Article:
Before joining the Pirates, the Coyotes were affiliated with the San Antonio Rampage and have been operating under the direction of Maloney and Treliving, who will be Pirates GM, for the past four seasons. In that span, the Rampage had a 154-131-14-21 record (.536 winning percentage). Their most successful season as a Coyotes affiliate was in 2007-08 when they posted a franchise-record 42 wins.

“We are very pleased to announce our new AHL affiliation with the Portland Pirates,” said Maloney, the former Rangers assistant GM/Wolf Pack GM who played with the Rangers and Whalers. “Brian Petrovek and the Pirates are a well-run, first-class organization with a great history of success and we are looking forward to a strong and long-lasting partnership.”

Said Treliving: “We are very excited about our new partnership with Brian Petrovek and the Pirates. We look forward to providing fans with a talented, hard-working and competitive team that will play an exciting brand of hockey.”

Edwards, a native of Wasaga Beach, Ontario, has a 70-63-9 record in two seasons with the Rampage. He joined San Antonio as an assistant before the 2007-08 season, helping the Rampage to a .525 winning percentage in three-plus seasons. Edwards was named coach of the Rampage early in the 2009-10 season.

“I am very excited about the opportunity to coach the Pirates,” Edwards said. “Portland is a great hockey city with passionate fans. We will work tirelessly to ice a team that Pirates fans will be proud of and enjoy watching for years to come.”

Pho becomes the fourth NHL affiliate in Pirates history. The Pirates were affiliated with the Sabres the past three seasons (2008-2011) and had a 131-79-17-13 record. In 2005-2008, Portland was affiliated with the Anaheim Ducks, compiling a .563 regular-season winning percentage and reaching two Eastern Conference finals, losing in Game 7 in the 2005-06 and 2007-08 seasons. The first 12 seasons of Pirates hockey were played under an affiliation with the Washington Capitals.


The Milwaukee Admirals have hired Kirk Muller as the 18th coach in franchise history. Muller succeeds Lane Lambert, who was promoted by the parent Nashville Predators as an assistant to Barry Trotz after serving four seasons as the Admirals bench boss.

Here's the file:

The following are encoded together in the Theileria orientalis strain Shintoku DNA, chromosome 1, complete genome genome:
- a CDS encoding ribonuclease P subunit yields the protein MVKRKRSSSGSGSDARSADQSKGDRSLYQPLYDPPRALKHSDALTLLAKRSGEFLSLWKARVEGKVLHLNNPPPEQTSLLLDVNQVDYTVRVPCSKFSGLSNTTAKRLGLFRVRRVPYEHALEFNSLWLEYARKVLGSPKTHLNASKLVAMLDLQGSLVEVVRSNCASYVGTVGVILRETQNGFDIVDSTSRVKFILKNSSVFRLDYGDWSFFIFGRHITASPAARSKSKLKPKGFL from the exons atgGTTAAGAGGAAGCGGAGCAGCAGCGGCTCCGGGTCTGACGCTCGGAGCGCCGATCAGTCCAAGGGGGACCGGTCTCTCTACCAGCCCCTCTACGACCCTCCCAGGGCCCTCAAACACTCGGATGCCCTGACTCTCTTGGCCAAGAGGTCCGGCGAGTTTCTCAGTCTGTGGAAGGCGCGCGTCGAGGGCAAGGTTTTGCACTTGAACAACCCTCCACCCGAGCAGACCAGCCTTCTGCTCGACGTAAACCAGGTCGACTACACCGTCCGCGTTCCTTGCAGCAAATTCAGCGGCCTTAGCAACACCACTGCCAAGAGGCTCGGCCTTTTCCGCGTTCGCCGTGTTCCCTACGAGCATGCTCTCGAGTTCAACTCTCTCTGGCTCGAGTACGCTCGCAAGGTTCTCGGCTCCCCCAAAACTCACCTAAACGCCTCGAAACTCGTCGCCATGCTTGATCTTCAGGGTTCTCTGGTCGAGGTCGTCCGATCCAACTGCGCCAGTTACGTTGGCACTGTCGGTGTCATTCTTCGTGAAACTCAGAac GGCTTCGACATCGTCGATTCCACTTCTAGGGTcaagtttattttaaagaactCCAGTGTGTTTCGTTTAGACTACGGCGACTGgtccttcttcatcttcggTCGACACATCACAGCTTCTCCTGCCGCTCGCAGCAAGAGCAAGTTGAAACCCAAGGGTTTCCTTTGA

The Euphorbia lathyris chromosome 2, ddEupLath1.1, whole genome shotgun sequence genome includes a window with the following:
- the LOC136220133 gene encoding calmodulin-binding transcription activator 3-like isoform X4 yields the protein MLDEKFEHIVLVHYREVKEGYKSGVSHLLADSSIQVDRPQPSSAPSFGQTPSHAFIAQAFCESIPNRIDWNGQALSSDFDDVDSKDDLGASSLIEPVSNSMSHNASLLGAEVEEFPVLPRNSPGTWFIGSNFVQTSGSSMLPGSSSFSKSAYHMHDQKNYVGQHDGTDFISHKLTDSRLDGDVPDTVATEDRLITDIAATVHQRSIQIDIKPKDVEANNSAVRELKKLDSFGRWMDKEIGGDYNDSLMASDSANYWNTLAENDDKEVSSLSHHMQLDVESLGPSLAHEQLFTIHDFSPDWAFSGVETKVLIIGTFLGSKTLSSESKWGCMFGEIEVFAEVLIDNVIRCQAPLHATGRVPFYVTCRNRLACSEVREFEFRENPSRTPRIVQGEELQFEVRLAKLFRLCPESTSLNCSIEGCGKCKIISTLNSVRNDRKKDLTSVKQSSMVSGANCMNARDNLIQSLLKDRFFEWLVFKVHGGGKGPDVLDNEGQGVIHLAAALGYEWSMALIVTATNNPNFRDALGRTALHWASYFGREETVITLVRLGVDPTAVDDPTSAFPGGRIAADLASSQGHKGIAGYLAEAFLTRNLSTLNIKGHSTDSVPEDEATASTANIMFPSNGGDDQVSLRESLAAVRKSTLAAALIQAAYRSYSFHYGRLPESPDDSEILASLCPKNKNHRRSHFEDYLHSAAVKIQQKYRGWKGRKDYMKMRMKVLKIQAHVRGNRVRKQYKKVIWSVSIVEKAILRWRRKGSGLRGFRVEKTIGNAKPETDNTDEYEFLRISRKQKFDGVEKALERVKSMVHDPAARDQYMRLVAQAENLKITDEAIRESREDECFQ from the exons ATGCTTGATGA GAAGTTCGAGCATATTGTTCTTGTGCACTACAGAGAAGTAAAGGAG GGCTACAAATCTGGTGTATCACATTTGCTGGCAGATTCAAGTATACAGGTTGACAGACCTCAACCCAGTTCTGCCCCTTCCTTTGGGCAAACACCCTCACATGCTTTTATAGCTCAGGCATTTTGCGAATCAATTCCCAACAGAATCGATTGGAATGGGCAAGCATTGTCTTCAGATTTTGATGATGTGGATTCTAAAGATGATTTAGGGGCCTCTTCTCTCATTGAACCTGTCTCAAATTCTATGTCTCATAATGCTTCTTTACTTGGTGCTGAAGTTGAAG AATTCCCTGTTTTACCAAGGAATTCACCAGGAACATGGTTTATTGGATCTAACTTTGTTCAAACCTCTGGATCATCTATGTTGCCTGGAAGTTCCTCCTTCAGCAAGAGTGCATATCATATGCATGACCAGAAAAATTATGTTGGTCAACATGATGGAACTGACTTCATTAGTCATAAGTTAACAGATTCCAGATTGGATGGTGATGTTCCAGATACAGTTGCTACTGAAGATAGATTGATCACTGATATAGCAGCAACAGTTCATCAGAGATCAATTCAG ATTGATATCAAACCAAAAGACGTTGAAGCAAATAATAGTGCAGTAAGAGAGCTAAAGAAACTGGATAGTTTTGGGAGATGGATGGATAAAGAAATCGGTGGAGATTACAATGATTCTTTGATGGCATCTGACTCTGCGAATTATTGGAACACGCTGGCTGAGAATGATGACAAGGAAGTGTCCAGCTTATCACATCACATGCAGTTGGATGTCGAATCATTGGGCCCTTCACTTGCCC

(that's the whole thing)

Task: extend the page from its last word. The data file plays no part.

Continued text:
The 45-year-old Muller spent the past five seasons as an assistant with the Montreal Canadiens, helping guide them to the playoffs four times, including in 2009 when they reached the Eastern Conference finals as the eighth seed.

Known as an excellent communicator, motivator and outstanding strategist, Muller is credited with transforming a Canadiens penalty-killing unit that has finished in the top half of the NHL each season since his arrival. During the 2011 playoffs, the Canadiens did not give up a power-play goal, going 21-for-21 in their first-round series loss to the eventual Stanley Cup champion Boston Bruins.

“Kirk Muller was everything we were looking for in our development coach,” David Poile, Predators president of hockey operations/general manager, said in a statement. “With his playing pedigree, experience as a captain and Stanley Cup winner, and his solid communication skills, we feel our young players and prospects are in great hands.”

Before the Canadiens, Muller was coach of the Queen’s University Golden Gaels in Kinston, Ont., for one season and he also served as an assistant coach for Team Canada in the 2005 Lotto Cup and the 2006 Under-18 World Championship.

The Kingston, Ont., native finished a standout 19-year playing career with the Dallas Stars in 2003 after being a six-time All-Star. Drafted second overall by the New Jersey Devils in 1984, he finished with 357 goals and 602 assists in 1,349 regular-season games and 33 goals and 36 assists in 127 playoff games with the Devils, Canadiens, Stars, Islanders, Maple Leafs and Florida Panthers and played for Team Canada in the 1984 Olympics. He scored the Stanley Cup-clinching goal for the Canadiens in 1993 when they beat Los Angeles, and he made it back to the finals in 2000 as a member of the Stars.

Comments are closed.